Last week, emerging artist Ilana Armida released her debut EP, Iridescent Flower Child, and it’s a delightfully funky R&B affair. Having previously studied at Florida Atlantic University’s Commercial Music Business Program, Armida worked on this EP with her fellow alumni and friends. The result is a thoroughly enjoyable EP, one that makes you feel like Armida is your friend too — or at the very least, someone you’d want to be friends with.
Armida opens Iridescent Flower Child with the breathy “This Feeling,” a moody intro track that has an abundance of R&B feels. Something about it gives me a Britney Spears Glory vibe, so for a fairly simple track, it’s very good. “Sweet Freedom” has an infectious rhythm and flow. Once again, Armida’s vocals are on point, and she carries the piano-driven track. Armida proves that less can be more with a pop song, and the simple production lets her vocals shine.
On the bridge of “Sweet Freedom”, Armida’s emotions are palpable, and she truly sounds liberated from the relationship that was holding her back.
With “Pretend,” tones of Danity Kane slither through. Somehow, Armida manages to handle this track better than Danity Kane probably could back when they were a five piece in all their glory. This is a soulful and groovy track that proves Armida has star potential, and her eager vocals show she won’t be stopping anytime soon.
Iridescent Flower Child keeps to its R&B roots with a Ciara-esque interlude. Like the intro track, it’s a pretty hollow piece of filler, but nonetheless, it’s some nice noise that transitions the album to its second half. The first of these tracks is “Dreams,” and once again, Armida’s vocals are the shining piece here. As she sings about trying to get over a lover that haunts her in her dreams, she’s armed with a piano and her voice.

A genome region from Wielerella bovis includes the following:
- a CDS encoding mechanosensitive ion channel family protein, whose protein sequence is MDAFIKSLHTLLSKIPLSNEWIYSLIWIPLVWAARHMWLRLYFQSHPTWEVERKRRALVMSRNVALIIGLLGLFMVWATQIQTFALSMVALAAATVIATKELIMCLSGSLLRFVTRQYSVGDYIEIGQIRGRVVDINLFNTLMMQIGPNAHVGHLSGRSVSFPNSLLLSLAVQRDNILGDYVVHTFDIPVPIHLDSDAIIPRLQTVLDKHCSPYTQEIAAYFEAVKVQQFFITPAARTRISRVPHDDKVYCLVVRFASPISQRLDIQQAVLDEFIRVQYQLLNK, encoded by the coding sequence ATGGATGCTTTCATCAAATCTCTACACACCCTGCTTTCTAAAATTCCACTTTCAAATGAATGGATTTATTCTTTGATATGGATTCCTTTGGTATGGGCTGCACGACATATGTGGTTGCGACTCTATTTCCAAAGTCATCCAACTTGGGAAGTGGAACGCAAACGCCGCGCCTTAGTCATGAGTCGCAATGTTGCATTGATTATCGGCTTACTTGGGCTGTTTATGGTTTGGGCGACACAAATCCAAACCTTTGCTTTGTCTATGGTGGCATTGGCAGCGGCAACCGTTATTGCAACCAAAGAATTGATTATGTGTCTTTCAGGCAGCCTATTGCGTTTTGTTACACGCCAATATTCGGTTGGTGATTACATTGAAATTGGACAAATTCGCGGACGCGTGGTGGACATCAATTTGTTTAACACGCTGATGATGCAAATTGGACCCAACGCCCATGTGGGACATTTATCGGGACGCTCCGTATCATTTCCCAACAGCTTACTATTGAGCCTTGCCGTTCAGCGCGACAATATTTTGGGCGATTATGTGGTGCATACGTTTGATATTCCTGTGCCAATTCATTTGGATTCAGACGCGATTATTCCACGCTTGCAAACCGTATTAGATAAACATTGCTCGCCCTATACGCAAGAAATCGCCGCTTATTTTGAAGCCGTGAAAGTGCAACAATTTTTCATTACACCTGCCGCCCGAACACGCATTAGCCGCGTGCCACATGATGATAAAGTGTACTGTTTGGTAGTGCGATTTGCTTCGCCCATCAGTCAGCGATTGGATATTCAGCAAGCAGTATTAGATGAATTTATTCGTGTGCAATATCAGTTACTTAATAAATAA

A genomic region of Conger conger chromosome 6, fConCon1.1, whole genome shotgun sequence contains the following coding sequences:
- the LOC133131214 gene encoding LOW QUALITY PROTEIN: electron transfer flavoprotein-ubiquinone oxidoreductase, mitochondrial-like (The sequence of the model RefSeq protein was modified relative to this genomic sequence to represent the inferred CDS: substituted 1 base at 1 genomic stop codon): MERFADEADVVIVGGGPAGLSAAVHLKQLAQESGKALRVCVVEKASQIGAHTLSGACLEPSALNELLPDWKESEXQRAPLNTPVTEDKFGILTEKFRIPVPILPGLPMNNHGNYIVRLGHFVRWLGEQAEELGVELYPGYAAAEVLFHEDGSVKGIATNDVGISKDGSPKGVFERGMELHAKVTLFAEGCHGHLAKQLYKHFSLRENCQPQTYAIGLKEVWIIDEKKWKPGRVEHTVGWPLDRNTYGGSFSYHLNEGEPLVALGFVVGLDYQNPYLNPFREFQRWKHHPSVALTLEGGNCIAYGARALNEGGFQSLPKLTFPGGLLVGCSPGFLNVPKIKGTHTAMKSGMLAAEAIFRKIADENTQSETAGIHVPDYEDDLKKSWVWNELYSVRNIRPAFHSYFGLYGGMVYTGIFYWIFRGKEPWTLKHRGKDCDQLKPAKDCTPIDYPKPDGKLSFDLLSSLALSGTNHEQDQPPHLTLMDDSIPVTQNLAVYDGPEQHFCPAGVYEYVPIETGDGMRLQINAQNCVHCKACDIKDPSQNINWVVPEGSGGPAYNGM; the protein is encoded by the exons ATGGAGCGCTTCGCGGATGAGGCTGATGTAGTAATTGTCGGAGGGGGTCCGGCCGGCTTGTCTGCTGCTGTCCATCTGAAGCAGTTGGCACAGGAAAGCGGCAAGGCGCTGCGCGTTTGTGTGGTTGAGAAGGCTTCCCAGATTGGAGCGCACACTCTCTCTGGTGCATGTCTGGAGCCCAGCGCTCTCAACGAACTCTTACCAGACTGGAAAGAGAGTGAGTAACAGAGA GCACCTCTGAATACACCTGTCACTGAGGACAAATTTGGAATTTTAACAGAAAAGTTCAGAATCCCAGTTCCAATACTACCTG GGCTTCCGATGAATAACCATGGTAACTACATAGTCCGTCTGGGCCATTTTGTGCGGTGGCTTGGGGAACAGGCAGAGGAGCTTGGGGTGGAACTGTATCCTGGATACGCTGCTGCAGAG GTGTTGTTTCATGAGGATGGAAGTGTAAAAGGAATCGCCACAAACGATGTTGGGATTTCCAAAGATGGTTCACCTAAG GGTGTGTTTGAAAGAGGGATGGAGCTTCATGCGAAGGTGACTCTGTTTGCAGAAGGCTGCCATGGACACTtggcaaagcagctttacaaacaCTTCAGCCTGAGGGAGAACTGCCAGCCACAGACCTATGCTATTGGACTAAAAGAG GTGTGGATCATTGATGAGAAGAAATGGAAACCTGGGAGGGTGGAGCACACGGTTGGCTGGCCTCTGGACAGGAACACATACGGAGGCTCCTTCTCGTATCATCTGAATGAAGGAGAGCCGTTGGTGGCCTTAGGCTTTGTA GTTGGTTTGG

Things take a turn for the dance floor with “You Got What I Want,” and there’s an electronic thumping beat that pulses through the song as Armida’s lyrics get sultrier than ever. “Catch my vibe when you come inside, you’ll know just what to do,” Armida purrs. This track proves that while Armida’s got the talent to lead a simple production, she can also bring a crowd to the dance floor like the pop chart-toppers. The song’s breakdown and bridge sound like they were lifted off Janet Jackson’s “Nasty.” That alone should be enough to sell you.
Iridescent Flower Child comes to a close with “Still Down For You.” This song is a bit more cookie cutter and doesn’t reach the highs of the rest of the EP, but it still has a quality to it that fits nicely with the rest and doesn’t feel out of place. Armida’s lyrics are still emotional and powerful. To discount this song as being somewhat less perfect than the others is really splitting hairs. With an EP this good, it’s hard to find something to say that isn’t entirely glowing.